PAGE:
One can say: there are two possibilities concerning weather: either sunny or rainy. Therefore, the likelihood of a sunny day is 1/2.

But we know that it is FALSE: the likelihood of a sunny days is de facto higher in a sunny country. We calculate the likelihood of a sunny day not a priori, but a posteriori, by collecting data. And the likelihood we find expresses the laws followed by nature.

The defenders of the fine-tuning arguments are wrong because they calculate the likelihood of some cosmic phenomena in an a priori way, but they should instead collect data and check whether there are natural laws which make some events likely.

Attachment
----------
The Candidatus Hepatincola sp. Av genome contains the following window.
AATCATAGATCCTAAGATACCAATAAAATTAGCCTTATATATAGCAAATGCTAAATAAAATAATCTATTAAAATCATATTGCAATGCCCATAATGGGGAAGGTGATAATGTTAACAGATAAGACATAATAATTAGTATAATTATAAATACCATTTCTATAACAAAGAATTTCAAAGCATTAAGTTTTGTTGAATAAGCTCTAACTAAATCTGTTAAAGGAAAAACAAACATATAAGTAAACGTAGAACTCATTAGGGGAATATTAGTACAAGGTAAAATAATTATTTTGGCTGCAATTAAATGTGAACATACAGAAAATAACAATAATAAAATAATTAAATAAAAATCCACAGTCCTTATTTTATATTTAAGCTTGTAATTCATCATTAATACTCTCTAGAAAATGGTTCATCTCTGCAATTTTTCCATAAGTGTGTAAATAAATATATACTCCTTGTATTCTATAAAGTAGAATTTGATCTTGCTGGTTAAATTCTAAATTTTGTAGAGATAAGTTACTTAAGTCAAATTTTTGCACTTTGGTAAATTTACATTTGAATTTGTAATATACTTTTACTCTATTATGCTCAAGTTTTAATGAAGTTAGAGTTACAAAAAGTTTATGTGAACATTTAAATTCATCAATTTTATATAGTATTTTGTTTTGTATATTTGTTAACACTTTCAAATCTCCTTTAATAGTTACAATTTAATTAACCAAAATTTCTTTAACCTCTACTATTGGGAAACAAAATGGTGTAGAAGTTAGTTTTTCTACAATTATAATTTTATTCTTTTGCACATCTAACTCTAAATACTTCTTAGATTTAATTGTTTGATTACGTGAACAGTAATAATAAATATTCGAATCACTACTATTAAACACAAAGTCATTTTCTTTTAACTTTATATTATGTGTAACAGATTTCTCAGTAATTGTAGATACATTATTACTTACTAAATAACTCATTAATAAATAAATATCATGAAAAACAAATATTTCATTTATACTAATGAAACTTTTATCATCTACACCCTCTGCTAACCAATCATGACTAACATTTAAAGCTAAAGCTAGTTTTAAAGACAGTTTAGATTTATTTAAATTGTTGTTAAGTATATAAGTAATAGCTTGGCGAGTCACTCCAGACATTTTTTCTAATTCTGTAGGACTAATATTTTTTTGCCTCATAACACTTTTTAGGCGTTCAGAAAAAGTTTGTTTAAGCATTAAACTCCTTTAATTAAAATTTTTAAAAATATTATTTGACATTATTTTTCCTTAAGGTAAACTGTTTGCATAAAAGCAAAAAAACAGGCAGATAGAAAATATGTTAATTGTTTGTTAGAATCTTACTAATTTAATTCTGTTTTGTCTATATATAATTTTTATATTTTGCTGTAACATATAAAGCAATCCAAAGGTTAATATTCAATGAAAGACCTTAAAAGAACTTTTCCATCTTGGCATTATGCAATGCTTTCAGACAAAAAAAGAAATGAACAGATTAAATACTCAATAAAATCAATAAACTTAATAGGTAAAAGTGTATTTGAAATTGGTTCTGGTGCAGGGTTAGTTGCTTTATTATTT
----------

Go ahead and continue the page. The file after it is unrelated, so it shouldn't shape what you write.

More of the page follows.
They could object: we concede that the a posteriori way of calculating the likelihood of phenomena is better than the a priori way, but since we can’t use the a posteriori way, we can only rely on the worse method and determine what is reasonable this way.